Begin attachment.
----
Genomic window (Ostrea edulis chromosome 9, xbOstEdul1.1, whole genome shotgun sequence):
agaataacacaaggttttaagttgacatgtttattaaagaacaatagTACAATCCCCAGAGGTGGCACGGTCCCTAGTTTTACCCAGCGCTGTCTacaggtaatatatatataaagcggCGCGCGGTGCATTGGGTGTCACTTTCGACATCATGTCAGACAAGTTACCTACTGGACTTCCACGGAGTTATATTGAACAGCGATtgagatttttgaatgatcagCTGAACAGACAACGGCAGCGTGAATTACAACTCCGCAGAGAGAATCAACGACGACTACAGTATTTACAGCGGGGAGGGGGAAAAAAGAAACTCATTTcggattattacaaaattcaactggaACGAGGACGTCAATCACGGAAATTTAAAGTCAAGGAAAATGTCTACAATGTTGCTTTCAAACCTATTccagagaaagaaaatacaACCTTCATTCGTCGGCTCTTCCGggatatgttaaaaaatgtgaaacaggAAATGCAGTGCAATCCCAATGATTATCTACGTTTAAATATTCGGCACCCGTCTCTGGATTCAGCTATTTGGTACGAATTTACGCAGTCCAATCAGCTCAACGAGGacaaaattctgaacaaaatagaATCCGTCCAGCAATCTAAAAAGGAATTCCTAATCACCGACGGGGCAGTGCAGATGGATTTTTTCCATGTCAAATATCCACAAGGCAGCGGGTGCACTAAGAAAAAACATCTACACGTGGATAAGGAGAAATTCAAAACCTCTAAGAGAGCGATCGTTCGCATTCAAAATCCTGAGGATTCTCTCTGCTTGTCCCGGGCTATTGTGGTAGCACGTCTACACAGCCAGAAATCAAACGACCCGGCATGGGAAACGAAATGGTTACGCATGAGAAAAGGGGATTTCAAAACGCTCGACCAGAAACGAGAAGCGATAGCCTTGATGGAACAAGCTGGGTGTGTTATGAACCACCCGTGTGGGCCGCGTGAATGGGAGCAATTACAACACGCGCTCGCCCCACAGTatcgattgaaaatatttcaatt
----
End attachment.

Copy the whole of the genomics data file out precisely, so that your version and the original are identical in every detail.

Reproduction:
Genomic window (Ostrea edulis chromosome 9, xbOstEdul1.1, whole genome shotgun sequence):
agaataacacaaggttttaagttgacatgtttattaaagaacaatagTACAATCCCCAGAGGTGGCACGGTCCCTAGTTTTACCCAGCGCTGTCTacaggtaatatatatataaagcggCGCGCGGTGCATTGGGTGTCACTTTCGACATCATGTCAGACAAGTTACCTACTGGACTTCCACGGAGTTATATTGAACAGCGATtgagatttttgaatgatcagCTGAACAGACAACGGCAGCGTGAATTACAACTCCGCAGAGAGAATCAACGACGACTACAGTATTTACAGCGGGGAGGGGGAAAAAAGAAACTCATTTcggattattacaaaattcaactggaACGAGGACGTCAATCACGGAAATTTAAAGTCAAGGAAAATGTCTACAATGTTGCTTTCAAACCTATTccagagaaagaaaatacaACCTTCATTCGTCGGCTCTTCCGggatatgttaaaaaatgtgaaacaggAAATGCAGTGCAATCCCAATGATTATCTACGTTTAAATATTCGGCACCCGTCTCTGGATTCAGCTATTTGGTACGAATTTACGCAGTCCAATCAGCTCAACGAGGacaaaattctgaacaaaatagaATCCGTCCAGCAATCTAAAAAGGAATTCCTAATCACCGACGGGGCAGTGCAGATGGATTTTTTCCATGTCAAATATCCACAAGGCAGCGGGTGCACTAAGAAAAAACATCTACACGTGGATAAGGAGAAATTCAAAACCTCTAAGAGAGCGATCGTTCGCATTCAAAATCCTGAGGATTCTCTCTGCTTGTCCCGGGCTATTGTGGTAGCACGTCTACACAGCCAGAAATCAAACGACCCGGCATGGGAAACGAAATGGTTACGCATGAGAAAAGGGGATTTCAAAACGCTCGACCAGAAACGAGAAGCGATAGCCTTGATGGAACAAGCTGGGTGTGTTATGAACCACCCGTGTGGGCCGCGTGAATGGGAGCAATTACAACACGCGCTCGCCCCACAGTatcgattgaaaatatttcaatt